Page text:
Commons Amendment

Part of the debate – in the House of Lords at 5:27 pm on 13th November 2003.

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Photo of Lord Ackner Lord Ackner Crossbench 5:27 pm, 13th November 2003

My Lords, I express my thanks to the noble Lord, Lord Goodhart, who provided at my request this particular drafting of my amendment in lieu. My original draft had to be done in a hurry, but it served its purpose. My amendment reads as follows:

"Disclosure of matter likely to identify defendant

In section 1 of the Sexual Offences (Amendment) Act 1992, after subsection (3) insert— '(3A) Where a person ("the defendant") is accused of an offence to which this Act applies, no matter likely to lead members of the public to identify the defendant as the person by whom the offence is alleged to have been committed shall during the defendant's lifetime be included in any publication unless the defendant has been convicted of the offence.'" Amendments Nos. 1B and 1C—tabled respectively by the noble Baroness, Lady Noakes, and by the noble Lord, Lord Thomas of Gresford—although using different language, point to the contrast with my amendment. Instead of giving anonymity to the defendant right up until conviction or acquittal, they say that he should have anonymity only so long as he has not been charged.

I shall submit to your Lordships that that is quite inadequate because the period between charging and trial is the vital period. It is in that time that newspapers get to work and a defendant's life can be rendered utterly miserable.

I should point out that when I tabled my amendment, which provided that anonymity should last until the defendant was convicted or acquitted, I had the support of both the noble Baroness, Lady Noakes, and the noble Lord, Lord Thomas of Gresford. I remind your Lordships of the substance of the debate on this matter on Report. I pointed out that the anonymity which I sought had been granted by Section 6 of the Sexual Offences (Amendment) Act 1976 and enjoyed for some 12 years until Section 158 of the Criminal Justice Act 1988 withdrew it.

The noble and learned Lord the Lord Chancellor referred to the Heilbron committee report which ante-dated the 1976 Act. It suggested that it was not right to select out sexual offences concerning anonymity for the defendant, although it recommended and achieved anonymity for the complainant. Her approach was not adopted by Parliament in the 1976 Act; and it is interesting to note that one of the strongest proponents of anonymity was the noble Lord, Lord Ashley.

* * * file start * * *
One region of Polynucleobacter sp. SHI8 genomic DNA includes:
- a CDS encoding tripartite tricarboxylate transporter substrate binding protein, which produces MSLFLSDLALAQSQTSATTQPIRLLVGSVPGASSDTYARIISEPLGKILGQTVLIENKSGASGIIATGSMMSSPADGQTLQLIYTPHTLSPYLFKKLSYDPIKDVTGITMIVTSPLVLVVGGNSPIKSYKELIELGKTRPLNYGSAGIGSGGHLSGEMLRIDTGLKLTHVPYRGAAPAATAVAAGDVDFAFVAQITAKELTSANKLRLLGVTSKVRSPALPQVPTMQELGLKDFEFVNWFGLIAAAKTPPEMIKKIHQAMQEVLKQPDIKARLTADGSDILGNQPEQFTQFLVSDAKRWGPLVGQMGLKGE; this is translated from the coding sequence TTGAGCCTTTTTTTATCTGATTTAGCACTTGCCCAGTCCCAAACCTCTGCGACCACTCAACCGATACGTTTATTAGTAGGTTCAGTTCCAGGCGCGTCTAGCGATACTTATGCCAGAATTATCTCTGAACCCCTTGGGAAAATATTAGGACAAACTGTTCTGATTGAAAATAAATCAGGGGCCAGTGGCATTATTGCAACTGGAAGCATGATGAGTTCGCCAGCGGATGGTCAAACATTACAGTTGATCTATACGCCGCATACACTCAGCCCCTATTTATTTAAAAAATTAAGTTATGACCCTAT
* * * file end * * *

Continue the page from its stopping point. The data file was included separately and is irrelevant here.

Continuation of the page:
On Report I said:

"The Government's cri de coeur has been that we must adjust any imbalance that exists between complainant and defendant in criminal trials".—[Official Report, 2/6/03; col. 1084.]

I hope noble Lords will have noted that I used the word "complainant". I am averse to using the word "victim" because that reverses the whole onus of proof and presupposes that the complainant has already shown the validity of her complaint, which of course she has not.

I was supported by a number of noble Baronesses. The noble Baroness, Lady Walmsley, was the first speaker in my favour. She said:

"My Lords, from these Benches"—

I underline the word "Benches"—

"we support the amendment tabled by the noble and learned Lord, Lord Ackner. We strongly believe in equality under the law".

She went on to say that she raised the subject at Second Reading because of her conviction that,

"we are to be seen to be as fair to the defendant as we are to the complainant".

She recalled the Minister's response:

"'Well, if rapists; why not murders or shoplifters?'".—[Official Report, 2/6/03; cols. 1085–86.]

The difference is quite important and has been overlooked by the Government. It is that that we live in a society that is obsessed with sex. As a result the publicity given to a person accused of a sexual offence occupies front page space whereas that dealing with murderers and shoplifters—unless of course little children are concerned with murders—receives very much back page response.